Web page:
We each carried a change of clothes, minimal food (a few bars, nuts, sausage), and water (2L each). Since this tour involves a reasonable amount of elevation gain, every pound counts.
Neither Henry nor I are very experienced cyclists. I have some experience bike touring, but Henry had never ridden further than about 20 miles and was on a glorified mountain bike, proving any fit person can do this tour. A less fit person with a better bike and/or gear shuttling should also find it challenging yet achievable.
I recorded our ride on Strava, you can see our ride by following the links in each day’s title.
Click these to skip to their respective subsections:
- Day 1: Notch to Rattle River — Strava
- Day 2: Rattle River to White Mountains — Strava
- Day 3: White Mountains to Notch — Strava
We started at the Notch, opting to carry our own gear rather than pay for the shuttle service. After passing through the shops and restaurants of downtown North Woodstock (breakfast recommendations here!), the route enters the woods at the Franconia bike path.
A lot of the elevation gain for the day is done here, but the shade makes it a lot more comfortable. A bridge towards the end of the bike path provides a sweeping view of the landscape:
Eventually, the path ends, the road begins, and the speed picks up.
We opted to take a gravel path as a shortcut to getting on to Rt 2, but at this point we were quite tired and a bit conflicted on whether this was worth it [Notch note: based on Nick’s feedback, we do not recommend this shortcut].
When we arrived in Gorham we got a pizza and fries at Mountain Fire Pizza, which ran us about $20 each but was very filling.
This is the easiest day of the tour by a decent margin. If I were worried about it being too easy, I’d recommend combining this day either with Bear Notch (go here, scroll to Day 2, MAKE IT LONGER), or with a hike at Pinkham Notch. The crux of this ride is climbing 1.8k’ to Pinkham Notch.
We ate our lunch here, and continued on. Going downhill was awesome, I went about 40mp/h on the descent and could have easily gone faster had I trusted my bike more.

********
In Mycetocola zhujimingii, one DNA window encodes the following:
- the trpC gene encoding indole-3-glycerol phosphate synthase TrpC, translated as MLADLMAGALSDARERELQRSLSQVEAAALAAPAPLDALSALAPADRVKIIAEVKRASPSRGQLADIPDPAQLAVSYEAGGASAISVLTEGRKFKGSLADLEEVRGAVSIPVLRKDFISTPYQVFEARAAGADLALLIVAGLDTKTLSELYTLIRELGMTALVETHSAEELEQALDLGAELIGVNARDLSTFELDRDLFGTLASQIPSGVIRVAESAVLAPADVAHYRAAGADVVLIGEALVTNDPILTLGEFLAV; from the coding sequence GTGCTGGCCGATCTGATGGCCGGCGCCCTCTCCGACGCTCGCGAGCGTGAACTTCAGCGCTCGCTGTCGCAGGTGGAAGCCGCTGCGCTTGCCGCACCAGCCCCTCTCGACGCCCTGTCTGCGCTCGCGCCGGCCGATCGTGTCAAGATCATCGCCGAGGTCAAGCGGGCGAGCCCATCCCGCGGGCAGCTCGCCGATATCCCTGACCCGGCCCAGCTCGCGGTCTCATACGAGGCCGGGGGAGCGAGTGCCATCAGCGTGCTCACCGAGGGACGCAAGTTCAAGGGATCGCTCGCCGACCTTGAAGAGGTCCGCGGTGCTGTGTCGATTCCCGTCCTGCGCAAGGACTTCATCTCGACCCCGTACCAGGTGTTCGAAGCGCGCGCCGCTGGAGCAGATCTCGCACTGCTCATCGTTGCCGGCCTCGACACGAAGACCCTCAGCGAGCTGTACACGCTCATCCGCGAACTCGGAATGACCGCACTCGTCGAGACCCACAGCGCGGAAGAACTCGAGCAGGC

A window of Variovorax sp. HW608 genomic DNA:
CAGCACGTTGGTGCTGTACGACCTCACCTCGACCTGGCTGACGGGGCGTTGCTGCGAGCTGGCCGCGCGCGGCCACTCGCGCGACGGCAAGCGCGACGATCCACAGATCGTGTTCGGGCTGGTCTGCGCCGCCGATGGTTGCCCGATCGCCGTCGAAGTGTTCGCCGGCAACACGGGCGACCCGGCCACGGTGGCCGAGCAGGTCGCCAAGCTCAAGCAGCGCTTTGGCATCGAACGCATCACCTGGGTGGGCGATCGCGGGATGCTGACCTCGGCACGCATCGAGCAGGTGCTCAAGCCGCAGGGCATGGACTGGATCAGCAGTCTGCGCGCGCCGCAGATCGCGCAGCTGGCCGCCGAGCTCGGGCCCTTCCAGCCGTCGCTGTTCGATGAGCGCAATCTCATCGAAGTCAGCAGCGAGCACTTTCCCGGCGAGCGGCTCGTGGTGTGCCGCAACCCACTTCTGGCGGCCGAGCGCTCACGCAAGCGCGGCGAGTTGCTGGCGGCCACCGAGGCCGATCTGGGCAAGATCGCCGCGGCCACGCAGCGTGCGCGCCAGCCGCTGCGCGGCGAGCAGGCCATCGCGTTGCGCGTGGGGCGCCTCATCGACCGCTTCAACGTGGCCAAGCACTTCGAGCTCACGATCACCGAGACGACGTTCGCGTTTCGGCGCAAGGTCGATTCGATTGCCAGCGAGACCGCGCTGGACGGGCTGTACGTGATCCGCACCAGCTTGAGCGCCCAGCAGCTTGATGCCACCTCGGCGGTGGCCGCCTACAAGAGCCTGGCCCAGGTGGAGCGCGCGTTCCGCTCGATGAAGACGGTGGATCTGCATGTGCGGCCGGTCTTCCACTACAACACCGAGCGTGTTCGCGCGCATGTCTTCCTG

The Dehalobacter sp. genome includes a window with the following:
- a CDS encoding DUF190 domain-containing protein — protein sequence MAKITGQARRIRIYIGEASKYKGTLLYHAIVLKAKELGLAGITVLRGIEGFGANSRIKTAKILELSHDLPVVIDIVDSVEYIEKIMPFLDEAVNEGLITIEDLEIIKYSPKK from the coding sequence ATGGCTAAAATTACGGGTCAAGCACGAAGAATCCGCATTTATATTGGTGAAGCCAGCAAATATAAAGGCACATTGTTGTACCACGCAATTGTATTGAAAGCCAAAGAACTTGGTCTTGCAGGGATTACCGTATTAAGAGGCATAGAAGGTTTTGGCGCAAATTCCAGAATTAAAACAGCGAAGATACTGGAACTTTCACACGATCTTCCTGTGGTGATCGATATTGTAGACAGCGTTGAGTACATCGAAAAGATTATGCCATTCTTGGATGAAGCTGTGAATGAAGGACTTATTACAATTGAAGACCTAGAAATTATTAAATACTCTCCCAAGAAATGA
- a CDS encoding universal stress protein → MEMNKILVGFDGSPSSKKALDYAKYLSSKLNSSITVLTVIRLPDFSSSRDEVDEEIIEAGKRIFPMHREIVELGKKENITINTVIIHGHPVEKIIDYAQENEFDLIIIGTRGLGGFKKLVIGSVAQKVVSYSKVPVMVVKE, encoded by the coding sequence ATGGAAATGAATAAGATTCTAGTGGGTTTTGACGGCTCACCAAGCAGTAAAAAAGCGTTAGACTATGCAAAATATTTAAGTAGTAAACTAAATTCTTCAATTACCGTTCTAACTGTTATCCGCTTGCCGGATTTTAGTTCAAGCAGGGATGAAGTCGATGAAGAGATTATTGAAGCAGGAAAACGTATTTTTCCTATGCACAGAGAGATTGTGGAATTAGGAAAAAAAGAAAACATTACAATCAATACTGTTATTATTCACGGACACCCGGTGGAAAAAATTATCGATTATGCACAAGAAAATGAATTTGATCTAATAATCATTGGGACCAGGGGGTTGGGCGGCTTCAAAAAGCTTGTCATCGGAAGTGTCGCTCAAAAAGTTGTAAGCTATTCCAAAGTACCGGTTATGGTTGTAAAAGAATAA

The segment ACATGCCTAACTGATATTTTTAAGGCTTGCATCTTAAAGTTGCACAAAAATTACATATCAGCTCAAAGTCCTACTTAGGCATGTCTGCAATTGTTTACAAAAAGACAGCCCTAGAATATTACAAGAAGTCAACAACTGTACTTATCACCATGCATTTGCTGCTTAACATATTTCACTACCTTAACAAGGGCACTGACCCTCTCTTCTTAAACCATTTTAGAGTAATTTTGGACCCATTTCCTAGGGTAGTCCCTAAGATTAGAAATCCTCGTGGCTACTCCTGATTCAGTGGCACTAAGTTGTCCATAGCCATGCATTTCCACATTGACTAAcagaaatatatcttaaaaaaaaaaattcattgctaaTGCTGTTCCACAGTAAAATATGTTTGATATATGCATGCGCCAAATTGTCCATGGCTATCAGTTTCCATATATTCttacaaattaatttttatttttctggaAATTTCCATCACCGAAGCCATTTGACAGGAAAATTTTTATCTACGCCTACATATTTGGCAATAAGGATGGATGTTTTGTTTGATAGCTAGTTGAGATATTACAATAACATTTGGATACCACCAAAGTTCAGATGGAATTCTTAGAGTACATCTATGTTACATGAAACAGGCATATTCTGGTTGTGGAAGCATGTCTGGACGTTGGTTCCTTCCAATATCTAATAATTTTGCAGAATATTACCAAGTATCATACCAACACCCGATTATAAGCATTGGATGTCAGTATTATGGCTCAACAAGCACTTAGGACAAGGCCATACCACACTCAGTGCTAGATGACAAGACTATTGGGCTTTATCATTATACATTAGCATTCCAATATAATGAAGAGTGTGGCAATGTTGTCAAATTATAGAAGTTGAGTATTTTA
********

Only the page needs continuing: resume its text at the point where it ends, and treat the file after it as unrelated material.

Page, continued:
After the descent the road flattens out and it’s a mostly flat ride to Conway. I’d recommend stopping in North Conway to buy groceries if necessary. The grocery store closer to the hostel is suboptimal. There’s a Mexican restaurant and a nice looking cafe in town, but we decided to be frugal.
At White Mountains there’s a cool record collection, a TV with Netflix/Amazon, a guitar, and board games to pass the time. Additionally the kitchen can accommodate multiple groups cooking simultaneously.
It’s possible to start immediately on to Kancamagus highway, however we opted to take Passaconnaway Road, which was well worth it. It’s off the main road, paved, and includes a covered bridge.
The beginning of this route is less steep than it seems on Google Maps. We didn’t really think we were gaining elevation, until somewhere after this sign:
This is the hardest (and most rewarding) day, despite having less mileage and elevation gain than Day One. The elevation profile illustrates the difficulty:
Luckily there are a number of turnoffs and overlooks to take breaks on during this climb. We were quite proud of having only stopped twice.
This road, in addition to being the most difficult, is also the most dangerous of the tour. There’s a number of right turns with minimal (~1-2′) shoulder and a guard rail. Despite this, the road is quite popular among cyclists, which should mean that cars are generally aware of the possibility of cyclists just-around-the-bend.
Afterwards, cruise down the hill, and don’t miss the bike path next to the Loon Mountain Resort.
Coming back into town there are a number of places to eat. Black Mountain Burger is quite good, for example.
Compared to other bike tours I’ve done this offers better views , easier navigation and higher road quality and makes for a more athletically interesting route as a result of the climbs. There’s a definite satisfaction to reaching the top of the hills at Pinkham Notch and Kancamagus Pass.
Opting to go without gear shuttling was great, especially since we could easily bring snacks with us and save money on eating out/shuttling/etc. While some official bike tours are pricey or have rigid schedules, we appreciated that this tour could easily be done on a budget and we could adjust the route and schedule to our fit our goals for the trip.
Hanging out at the hostels and talking to some of the thru hikers definitely made me more interested in the AT. We enjoyed a sort of mutual admiration of the difficulties of thru hiking vs. bike touring whilst hanging out at the fire, in addition to a really bizarre set of topics ranging from inane to philosophical.
It was a worthy tour.
Ready to ride? Visit whitemountainsbicycletour.com and sign up for your fall tour today.